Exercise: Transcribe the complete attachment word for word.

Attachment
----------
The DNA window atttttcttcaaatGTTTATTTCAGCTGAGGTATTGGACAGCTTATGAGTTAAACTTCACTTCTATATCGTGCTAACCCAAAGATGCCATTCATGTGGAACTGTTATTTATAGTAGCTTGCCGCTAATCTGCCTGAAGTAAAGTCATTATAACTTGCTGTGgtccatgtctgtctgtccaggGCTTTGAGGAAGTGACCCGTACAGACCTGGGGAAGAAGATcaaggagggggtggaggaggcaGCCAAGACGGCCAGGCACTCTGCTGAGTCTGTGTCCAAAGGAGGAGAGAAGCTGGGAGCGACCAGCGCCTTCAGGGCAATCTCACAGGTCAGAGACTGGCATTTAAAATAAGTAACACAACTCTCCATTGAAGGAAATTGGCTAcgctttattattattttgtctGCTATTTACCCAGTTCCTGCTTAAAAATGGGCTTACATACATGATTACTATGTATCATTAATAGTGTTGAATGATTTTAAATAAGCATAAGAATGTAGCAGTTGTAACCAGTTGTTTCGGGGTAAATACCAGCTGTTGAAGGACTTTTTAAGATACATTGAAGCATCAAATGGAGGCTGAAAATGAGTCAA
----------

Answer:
The DNA window atttttcttcaaatGTTTATTTCAGCTGAGGTATTGGACAGCTTATGAGTTAAACTTCACTTCTATATCGTGCTAACCCAAAGATGCCATTCATGTGGAACTGTTATTTATAGTAGCTTGCCGCTAATCTGCCTGAAGTAAAGTCATTATAACTTGCTGTGgtccatgtctgtctgtccaggGCTTTGAGGAAGTGACCCGTACAGACCTGGGGAAGAAGATcaaggagggggtggaggaggcaGCCAAGACGGCCAGGCACTCTGCTGAGTCTGTGTCCAAAGGAGGAGAGAAGCTGGGAGCGACCAGCGCCTTCAGGGCAATCTCACAGGTCAGAGACTGGCATTTAAAATAAGTAACACAACTCTCCATTGAAGGAAATTGGCTAcgctttattattattttgtctGCTATTTACCCAGTTCCTGCTTAAAAATGGGCTTACATACATGATTACTATGTATCATTAATAGTGTTGAATGATTTTAAATAAGCATAAGAATGTAGCAGTTGTAACCAGTTGTTTCGGGGTAAATACCAGCTGTTGAAGGACTTTTTAAGATACATTGAAGCATCAAATGGAGGCTGAAAATGAGTCAA